The current King Mohammed VI has taken a commoner for his only wife and is highly regarded by most of the populace. He has the final say on laws but works with his Prime Minister and elected Parliament. If I may summarize one African intellectual: While many African countries often have aspects of nascent democracies, these countries do not meet Western concepts of freedom.

From City to Desert and Back Again:

I had arranged the entire Morocco-Tunisia trip with Experience It! Tours, with the understanding that I would book most of my hotels. For our eleven days in Morocco, we had a wonderful driver named Youssef Abdelmoula who took care of every need and arranged local guides in most places. Smart, well-organized, helpful and reasonably competent in English--when necessary I reverted to my New York accented French-- he made the trip a joy.

In both countries, it helped a great deal that I speak a little French and can read it French reasonably well. Many museums have descriptions only in French. In the South of Morocco, one is more likely to find people who speak Arabic and Berber rather than French.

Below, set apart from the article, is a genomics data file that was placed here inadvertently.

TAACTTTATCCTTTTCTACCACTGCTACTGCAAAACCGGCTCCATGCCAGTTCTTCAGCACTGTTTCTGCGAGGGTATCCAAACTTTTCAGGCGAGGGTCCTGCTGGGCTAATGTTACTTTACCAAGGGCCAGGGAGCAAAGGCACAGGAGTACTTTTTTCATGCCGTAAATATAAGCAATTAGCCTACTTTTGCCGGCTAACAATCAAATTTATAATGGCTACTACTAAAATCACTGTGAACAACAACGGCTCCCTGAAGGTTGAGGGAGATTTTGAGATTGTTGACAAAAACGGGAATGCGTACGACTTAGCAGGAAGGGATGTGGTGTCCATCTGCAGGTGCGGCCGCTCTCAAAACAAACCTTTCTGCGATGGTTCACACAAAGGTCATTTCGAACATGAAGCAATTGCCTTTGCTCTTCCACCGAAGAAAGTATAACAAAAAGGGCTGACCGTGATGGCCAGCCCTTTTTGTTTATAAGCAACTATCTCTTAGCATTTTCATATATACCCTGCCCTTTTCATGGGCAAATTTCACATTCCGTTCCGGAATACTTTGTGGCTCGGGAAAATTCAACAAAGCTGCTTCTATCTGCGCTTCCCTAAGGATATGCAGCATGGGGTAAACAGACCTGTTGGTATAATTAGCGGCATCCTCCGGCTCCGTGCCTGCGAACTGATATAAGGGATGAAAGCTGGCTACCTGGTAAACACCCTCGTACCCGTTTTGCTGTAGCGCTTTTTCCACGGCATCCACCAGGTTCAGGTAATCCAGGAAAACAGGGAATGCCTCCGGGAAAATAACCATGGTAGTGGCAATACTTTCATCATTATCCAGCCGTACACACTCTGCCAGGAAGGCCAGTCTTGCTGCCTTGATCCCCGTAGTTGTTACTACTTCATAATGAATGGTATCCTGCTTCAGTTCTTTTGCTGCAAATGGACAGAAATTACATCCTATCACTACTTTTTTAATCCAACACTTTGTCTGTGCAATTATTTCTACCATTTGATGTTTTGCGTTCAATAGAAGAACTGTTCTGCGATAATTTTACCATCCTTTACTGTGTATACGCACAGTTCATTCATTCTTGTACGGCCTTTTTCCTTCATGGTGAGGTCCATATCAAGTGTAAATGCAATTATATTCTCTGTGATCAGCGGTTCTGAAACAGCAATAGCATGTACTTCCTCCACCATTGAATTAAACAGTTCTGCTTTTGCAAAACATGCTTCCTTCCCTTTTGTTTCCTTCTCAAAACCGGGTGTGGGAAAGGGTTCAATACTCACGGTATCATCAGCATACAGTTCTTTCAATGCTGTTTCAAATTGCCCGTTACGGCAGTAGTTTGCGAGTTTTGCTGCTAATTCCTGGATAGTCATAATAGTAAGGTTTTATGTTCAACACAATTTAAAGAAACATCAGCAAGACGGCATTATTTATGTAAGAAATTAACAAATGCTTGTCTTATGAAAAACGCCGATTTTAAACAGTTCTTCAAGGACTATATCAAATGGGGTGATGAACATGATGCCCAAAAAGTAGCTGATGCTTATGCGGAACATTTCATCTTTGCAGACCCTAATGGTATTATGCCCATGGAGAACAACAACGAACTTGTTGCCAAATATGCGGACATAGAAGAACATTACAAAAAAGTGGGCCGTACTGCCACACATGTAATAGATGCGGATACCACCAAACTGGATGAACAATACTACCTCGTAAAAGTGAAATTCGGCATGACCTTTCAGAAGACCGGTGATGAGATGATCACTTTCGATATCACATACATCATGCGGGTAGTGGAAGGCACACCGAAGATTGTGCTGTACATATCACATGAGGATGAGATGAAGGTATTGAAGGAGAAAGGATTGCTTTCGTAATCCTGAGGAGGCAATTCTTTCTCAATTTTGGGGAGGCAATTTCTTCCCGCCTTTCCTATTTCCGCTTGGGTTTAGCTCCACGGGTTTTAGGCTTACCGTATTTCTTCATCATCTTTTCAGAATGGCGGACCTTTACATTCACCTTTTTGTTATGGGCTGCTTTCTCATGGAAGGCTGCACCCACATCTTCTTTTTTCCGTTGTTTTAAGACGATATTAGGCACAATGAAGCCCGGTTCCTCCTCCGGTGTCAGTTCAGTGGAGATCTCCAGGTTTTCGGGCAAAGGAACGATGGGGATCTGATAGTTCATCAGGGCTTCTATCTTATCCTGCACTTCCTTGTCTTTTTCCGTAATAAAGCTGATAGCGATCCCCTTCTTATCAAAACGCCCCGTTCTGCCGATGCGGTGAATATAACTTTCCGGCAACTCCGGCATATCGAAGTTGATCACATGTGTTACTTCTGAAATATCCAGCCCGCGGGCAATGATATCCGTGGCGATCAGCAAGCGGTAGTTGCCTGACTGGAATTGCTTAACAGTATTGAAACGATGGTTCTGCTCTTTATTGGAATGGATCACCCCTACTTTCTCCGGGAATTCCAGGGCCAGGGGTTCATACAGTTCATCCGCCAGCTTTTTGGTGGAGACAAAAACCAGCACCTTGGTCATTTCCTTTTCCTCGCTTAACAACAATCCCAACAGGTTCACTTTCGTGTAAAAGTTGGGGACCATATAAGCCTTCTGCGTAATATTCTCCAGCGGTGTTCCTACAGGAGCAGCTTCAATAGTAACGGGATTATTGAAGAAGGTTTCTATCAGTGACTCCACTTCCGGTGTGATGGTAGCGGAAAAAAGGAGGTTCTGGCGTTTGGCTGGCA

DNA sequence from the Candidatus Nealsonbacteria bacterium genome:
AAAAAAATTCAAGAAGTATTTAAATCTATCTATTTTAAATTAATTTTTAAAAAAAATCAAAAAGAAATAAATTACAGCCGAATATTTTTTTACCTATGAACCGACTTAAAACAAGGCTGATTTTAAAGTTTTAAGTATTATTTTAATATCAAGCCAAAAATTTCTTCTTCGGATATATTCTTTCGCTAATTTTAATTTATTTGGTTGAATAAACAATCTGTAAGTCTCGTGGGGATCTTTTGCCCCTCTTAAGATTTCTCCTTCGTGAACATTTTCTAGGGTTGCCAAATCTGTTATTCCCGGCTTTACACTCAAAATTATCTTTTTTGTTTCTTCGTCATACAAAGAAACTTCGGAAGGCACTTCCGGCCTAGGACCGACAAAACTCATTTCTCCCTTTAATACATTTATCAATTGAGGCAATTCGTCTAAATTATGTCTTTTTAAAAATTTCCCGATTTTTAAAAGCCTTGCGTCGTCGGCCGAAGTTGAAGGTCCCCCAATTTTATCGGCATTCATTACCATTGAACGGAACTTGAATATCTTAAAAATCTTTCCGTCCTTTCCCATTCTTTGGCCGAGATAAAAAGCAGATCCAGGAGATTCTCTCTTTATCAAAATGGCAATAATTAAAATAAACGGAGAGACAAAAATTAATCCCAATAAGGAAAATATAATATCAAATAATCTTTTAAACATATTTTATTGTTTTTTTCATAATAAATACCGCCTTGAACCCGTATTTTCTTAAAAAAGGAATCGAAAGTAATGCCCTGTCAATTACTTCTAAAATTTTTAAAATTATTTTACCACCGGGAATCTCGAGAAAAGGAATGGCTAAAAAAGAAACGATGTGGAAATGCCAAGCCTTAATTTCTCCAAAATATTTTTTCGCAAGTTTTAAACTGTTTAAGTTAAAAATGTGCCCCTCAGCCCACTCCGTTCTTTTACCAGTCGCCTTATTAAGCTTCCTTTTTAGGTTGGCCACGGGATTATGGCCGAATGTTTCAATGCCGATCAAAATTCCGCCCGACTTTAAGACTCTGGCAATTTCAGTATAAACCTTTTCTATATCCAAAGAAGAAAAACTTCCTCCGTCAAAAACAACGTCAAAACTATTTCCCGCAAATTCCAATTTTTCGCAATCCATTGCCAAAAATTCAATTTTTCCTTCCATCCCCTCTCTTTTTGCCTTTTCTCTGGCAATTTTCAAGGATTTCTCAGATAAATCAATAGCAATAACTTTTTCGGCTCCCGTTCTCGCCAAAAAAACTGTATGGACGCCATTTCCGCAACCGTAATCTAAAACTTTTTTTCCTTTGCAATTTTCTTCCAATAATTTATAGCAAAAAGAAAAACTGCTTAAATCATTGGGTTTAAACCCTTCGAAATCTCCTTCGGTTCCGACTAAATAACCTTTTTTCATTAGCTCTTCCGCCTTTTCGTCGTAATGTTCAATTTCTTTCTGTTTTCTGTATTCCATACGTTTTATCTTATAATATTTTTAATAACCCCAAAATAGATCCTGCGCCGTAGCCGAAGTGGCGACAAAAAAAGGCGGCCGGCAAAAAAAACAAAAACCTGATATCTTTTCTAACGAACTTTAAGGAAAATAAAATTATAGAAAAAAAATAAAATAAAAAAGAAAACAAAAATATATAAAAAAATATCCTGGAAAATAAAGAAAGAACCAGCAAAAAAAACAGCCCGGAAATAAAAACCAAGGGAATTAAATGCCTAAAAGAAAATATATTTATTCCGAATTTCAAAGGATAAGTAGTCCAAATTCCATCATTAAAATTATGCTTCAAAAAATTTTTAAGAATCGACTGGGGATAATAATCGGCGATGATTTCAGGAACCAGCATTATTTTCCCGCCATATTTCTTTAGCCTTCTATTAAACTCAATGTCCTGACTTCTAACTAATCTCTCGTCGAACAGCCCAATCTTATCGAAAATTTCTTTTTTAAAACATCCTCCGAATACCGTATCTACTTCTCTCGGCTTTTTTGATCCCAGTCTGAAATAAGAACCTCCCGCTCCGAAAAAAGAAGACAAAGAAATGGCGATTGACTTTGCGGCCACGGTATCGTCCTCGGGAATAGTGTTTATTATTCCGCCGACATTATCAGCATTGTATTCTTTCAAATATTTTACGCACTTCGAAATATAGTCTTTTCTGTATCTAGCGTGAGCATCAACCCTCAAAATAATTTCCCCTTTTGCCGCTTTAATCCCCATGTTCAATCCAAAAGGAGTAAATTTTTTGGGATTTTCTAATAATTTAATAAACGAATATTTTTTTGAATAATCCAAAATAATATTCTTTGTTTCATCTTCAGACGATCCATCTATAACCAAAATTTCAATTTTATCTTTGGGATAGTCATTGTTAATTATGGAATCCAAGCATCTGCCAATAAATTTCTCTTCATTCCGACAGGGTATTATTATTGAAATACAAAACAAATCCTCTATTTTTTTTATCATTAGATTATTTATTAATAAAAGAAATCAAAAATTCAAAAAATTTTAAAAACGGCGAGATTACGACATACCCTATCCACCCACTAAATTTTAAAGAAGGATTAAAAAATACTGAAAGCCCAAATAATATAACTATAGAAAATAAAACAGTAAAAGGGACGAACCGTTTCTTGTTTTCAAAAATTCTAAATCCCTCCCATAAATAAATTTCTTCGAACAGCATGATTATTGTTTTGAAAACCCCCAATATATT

Islamic art does not represent human or animal forms. The most important site in Casablanca is the sumptuously decorated Hassan II Mosque; the third largest mosque in the world (according to some but not all sources) with the tallest minaret, it was completed in 1993 and stunningly overlooks the Atlantic Ocean. Except for Hassan II, Moroccan law does not permit non-Moslems in mosques.

While some tourists skip Rabat, we enjoyed the archeological museum, the Chellah necropolis--including the plethora of storks nesting there-- the Kasbah, and the elegant Mausoleum of King Mohammed V.

We enjoyed a (surprisingly to us) green scenic drive often among rolling hills with attractive views from Rabat to Fez. We stopped at Meknes, Morocco's fifth largest city and the center of an important agricultural area, where we saw Mausoleum of Moulay Ismail who ruled from 1672-1727 and is a great figure in Morocco history, the second in the current Alaouite dynasty. We then went to nearby Volubilis, a partially excavated and partially reconstructed but impressive Roman city with well-preserved mosaics; Volubilis is situated in a stunning landscape.

A highlight of Fez was the Medina (the largest in world) in which we saw the beautiful Bou Inania medersa—a Moslem school-- as well as food and clothing stalls, a large tannery operating according to practices dating back centuries, and skilled metal workers.

We drove 7 hours and about 280 miles from Fez through the mid-Atlas mountains (9000 feet at their peak) to Erfourd in Southern Morocco. We saw Berber nomads and Berber villages. While many of the Berber children are not in school, more are being educated than in the past, and we met a Berber university student who is studying to be a marine biologist.